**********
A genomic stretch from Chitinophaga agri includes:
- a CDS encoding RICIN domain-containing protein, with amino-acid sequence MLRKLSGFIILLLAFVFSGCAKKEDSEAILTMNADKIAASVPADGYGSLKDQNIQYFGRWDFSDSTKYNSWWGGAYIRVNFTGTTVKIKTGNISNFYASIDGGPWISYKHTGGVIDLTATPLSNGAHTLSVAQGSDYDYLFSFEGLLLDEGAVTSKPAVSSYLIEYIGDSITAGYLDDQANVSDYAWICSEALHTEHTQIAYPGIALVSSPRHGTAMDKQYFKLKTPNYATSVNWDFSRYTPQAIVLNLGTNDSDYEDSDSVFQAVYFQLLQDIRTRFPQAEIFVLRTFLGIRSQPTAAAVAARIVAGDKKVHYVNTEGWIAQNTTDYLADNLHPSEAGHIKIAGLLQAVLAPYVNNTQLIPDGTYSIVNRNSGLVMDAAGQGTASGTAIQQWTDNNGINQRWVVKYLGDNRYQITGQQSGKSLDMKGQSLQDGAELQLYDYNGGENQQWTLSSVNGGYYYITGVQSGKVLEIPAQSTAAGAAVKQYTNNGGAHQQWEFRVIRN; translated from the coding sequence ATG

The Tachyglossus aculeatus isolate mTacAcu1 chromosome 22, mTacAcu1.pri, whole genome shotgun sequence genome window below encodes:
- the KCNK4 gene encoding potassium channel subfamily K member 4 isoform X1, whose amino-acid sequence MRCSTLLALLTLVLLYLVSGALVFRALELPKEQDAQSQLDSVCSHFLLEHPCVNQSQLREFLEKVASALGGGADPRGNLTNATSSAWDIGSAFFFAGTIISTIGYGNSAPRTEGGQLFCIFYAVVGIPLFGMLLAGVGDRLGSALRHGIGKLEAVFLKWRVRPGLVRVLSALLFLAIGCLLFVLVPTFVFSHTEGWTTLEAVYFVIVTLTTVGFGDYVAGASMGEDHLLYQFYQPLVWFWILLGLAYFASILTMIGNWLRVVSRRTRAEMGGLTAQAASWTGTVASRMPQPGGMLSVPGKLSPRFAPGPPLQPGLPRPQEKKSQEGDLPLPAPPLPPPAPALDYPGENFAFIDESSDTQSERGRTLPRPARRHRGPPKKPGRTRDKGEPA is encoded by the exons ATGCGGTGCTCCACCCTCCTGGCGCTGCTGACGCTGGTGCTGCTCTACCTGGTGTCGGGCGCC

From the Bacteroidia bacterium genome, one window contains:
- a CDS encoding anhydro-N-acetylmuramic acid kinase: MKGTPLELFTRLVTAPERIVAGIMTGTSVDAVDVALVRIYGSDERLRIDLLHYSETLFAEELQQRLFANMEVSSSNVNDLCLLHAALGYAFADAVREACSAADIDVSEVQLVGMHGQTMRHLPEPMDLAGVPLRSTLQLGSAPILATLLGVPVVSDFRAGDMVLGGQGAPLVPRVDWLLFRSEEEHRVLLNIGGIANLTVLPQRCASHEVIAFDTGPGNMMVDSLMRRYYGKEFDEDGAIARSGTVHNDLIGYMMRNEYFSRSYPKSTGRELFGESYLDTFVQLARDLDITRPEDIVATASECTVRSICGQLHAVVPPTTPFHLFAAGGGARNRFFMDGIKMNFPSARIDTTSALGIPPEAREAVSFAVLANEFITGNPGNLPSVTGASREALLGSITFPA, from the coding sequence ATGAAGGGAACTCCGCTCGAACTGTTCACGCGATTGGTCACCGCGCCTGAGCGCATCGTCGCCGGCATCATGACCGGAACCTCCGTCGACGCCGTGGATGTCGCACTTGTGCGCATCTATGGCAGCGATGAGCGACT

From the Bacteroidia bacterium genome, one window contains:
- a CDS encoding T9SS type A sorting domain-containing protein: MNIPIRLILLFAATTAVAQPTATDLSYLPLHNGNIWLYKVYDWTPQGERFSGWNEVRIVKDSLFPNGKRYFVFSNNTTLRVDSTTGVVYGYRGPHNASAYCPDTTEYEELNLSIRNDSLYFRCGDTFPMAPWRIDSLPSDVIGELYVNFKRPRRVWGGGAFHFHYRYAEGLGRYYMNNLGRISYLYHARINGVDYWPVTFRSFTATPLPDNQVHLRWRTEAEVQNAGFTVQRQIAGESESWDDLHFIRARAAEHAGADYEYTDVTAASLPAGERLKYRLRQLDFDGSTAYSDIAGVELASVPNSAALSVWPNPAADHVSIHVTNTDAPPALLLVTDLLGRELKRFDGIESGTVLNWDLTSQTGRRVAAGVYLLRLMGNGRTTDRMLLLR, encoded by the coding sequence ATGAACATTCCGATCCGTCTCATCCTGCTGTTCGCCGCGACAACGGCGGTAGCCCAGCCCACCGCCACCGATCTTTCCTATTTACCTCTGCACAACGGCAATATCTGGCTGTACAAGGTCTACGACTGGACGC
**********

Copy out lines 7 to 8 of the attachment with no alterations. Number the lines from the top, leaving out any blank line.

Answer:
From the Bacteroidia bacterium genome, one window contains:
- a CDS encoding T9SS type A sorting domain-containing protein: MNIPIRLILLFAATTAVAQPTATDLSYLPLHNGNIWLYKVYDWTPQGERFSGWNEVRIVKDSLFPNGKRYFVFSNNTTLRVDSTTGVVYGYRGPHNASAYCPDTTEYEELNLSIRNDSLYFRCGDTFPMAPWRIDSLPSDVIGELYVNFKRPRRVWGGGAFHFHYRYAEGLGRYYMNNLGRISYLYHARINGVDYWPVTFRSFTATPLPDNQVHLRWRTEAEVQNAGFTVQRQIAGESESWDDLHFIRARAAEHAGADYEYTDVTAASLPAGERLKYRLRQLDFDGSTAYSDIAGVELASVPNSAALSVWPNPAADHVSIHVTNTDAPPALLLVTDLLGRELKRFDGIESGTVLNWDLTSQTGRRVAAGVYLLRLMGNGRTTDRMLLLR, encoded by the coding sequence ATGAACATTCCGATCCGTCTCATCCTGCTGTTCGCCGCGACAACGGCGGTAGCCCAGCCCACCGCCACCGATCTTTCCTATTTACCTCTGCACAACGGCAATATCTGGCTGTACAAGGTCTACGACTGGACGC